The chairperson nodded and thanked Sarah for all her contributions.

I alternated between admiration and envy. While I admired Sarah for her forthrightness, I wished that I had been able to resign so elegantly. Her example inspired me and I ended up leaving six weeks later, instead of waiting out the five-month term.

Lessons learned...

Be Clear and Concise

There is no need for long, drawn-out explanations. When Sarah said “In the interest of self-care,” everyone in the room knew exactly what she was talking about. As a stay-at-home mother who was home-schooling four children and trying to launch a new business, she couldn’t afford any energy drains. As for Sir Winston, I can’t imagine any visitor coming up with a counter-excuse to “an invasion of the British Isles.”

Trust Your Instincts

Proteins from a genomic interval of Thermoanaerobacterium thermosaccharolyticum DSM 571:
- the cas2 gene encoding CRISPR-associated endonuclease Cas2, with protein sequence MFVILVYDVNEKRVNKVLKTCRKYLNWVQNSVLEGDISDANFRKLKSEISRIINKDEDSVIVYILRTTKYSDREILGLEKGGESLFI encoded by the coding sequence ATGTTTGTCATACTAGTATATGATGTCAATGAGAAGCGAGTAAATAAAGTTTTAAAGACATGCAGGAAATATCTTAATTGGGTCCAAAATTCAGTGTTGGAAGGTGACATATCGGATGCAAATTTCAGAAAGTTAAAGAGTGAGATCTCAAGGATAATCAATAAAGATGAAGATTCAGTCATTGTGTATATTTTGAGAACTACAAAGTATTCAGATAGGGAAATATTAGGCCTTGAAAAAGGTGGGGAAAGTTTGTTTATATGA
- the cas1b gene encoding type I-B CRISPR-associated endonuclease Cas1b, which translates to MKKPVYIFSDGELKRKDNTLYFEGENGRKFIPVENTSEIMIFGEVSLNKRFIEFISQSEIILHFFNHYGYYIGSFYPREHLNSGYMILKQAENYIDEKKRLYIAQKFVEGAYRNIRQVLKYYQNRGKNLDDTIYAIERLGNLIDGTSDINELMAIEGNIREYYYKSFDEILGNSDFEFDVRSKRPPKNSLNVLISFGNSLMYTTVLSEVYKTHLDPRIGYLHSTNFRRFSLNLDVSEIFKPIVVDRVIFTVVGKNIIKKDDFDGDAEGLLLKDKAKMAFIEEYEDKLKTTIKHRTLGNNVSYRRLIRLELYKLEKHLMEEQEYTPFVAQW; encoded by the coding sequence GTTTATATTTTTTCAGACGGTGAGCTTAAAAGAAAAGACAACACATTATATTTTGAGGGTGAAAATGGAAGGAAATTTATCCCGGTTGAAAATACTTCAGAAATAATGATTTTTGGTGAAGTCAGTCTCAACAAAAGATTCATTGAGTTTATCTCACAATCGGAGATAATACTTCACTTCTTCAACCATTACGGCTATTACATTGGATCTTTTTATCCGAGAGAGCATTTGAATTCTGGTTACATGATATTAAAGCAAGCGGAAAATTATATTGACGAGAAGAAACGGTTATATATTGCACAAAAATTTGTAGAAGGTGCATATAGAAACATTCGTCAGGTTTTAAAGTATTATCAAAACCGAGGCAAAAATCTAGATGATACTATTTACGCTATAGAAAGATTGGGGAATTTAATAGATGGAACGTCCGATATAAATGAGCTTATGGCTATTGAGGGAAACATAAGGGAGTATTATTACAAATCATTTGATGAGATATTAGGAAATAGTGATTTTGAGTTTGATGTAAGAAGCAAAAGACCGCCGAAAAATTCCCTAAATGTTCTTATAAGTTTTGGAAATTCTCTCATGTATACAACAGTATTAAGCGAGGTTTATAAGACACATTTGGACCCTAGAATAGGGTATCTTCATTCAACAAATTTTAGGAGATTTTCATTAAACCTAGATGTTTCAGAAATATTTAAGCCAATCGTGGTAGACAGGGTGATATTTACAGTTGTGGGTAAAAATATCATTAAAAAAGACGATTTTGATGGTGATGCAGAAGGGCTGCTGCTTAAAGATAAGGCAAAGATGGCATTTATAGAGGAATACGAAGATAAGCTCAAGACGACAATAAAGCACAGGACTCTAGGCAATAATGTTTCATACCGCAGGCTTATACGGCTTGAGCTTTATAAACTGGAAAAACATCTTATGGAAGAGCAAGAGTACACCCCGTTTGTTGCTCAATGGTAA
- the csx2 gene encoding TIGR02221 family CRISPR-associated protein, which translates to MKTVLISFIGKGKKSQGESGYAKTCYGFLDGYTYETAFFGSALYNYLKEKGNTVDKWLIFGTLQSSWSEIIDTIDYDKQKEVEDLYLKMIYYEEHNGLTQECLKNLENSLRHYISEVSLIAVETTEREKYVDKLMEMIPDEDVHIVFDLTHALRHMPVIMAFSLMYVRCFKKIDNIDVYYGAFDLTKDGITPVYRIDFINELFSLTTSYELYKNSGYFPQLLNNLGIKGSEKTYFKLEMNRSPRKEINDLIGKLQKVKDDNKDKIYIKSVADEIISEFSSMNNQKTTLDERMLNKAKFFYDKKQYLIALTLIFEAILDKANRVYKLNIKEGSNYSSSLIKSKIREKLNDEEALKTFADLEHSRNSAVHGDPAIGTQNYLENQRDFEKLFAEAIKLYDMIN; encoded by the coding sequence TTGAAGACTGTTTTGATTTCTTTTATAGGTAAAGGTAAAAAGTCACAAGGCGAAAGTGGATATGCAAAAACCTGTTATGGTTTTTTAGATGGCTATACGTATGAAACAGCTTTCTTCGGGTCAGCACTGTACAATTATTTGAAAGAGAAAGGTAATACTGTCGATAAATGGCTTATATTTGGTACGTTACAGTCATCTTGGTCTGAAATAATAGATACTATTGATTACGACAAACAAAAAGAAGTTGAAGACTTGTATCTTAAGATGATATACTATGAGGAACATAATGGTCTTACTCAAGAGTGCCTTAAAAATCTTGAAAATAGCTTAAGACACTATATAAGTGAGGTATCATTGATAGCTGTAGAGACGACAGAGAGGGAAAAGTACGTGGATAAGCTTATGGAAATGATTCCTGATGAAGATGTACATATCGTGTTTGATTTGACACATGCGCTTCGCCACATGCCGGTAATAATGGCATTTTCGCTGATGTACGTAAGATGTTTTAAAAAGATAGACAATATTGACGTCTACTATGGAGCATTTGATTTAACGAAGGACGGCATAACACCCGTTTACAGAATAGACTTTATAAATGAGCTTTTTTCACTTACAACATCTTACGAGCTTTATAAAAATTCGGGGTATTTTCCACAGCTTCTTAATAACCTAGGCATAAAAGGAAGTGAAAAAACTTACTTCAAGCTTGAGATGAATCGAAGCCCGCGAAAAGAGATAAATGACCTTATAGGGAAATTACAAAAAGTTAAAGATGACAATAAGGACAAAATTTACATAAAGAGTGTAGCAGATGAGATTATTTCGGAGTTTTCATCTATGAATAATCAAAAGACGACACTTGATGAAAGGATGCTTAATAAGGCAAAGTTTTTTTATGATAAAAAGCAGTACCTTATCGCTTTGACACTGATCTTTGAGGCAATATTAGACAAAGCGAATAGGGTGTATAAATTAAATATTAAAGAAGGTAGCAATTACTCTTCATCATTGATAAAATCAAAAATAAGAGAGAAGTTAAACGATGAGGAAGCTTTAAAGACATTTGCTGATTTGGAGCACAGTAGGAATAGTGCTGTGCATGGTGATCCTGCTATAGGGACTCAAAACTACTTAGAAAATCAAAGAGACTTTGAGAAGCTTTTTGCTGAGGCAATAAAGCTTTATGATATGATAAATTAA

Certain people and situations can be toxic to our health and well-being. We cannot and should not ignore that persistent headache, nausea, or feeling of discomfort that seems to come out of nowhere. Our bodies are attuned to all vibrations and will send messages if there are any perceived threats. When discomfort or resentment arises, someone is either taking advantage or not appreciating us. Since Sarah and I were volunteering our time, it was much easier to resign from our roles. In some cases, it may be necessary to take distance while slowly disengaging.

Be Calm

There is nothing more powerful than a definitive No delivered in a calm manner. In full control of her emotions, Sarah didn’t shake or tremble when resigning her position. And I don’t think Sir Winston shouted any of his concerns.

Blurb from Joanne's latest book, TOO MANY WOMEN IN THE ROOM

When Gilda Greco invites her closest friends to a VIP dinner, she plans to share David Korba’s signature dishes and launch their joint venture— Xenia, an innovative Greek restaurant near Sudbury, Ontario. Unknown to Gilda, David has also invited Michael Taylor, a lecherous photographer who has throughout the past three decades managed to annoy all the women in the room. One woman follows Michael to a deserted field for his midnight run and stabs him in the jugular.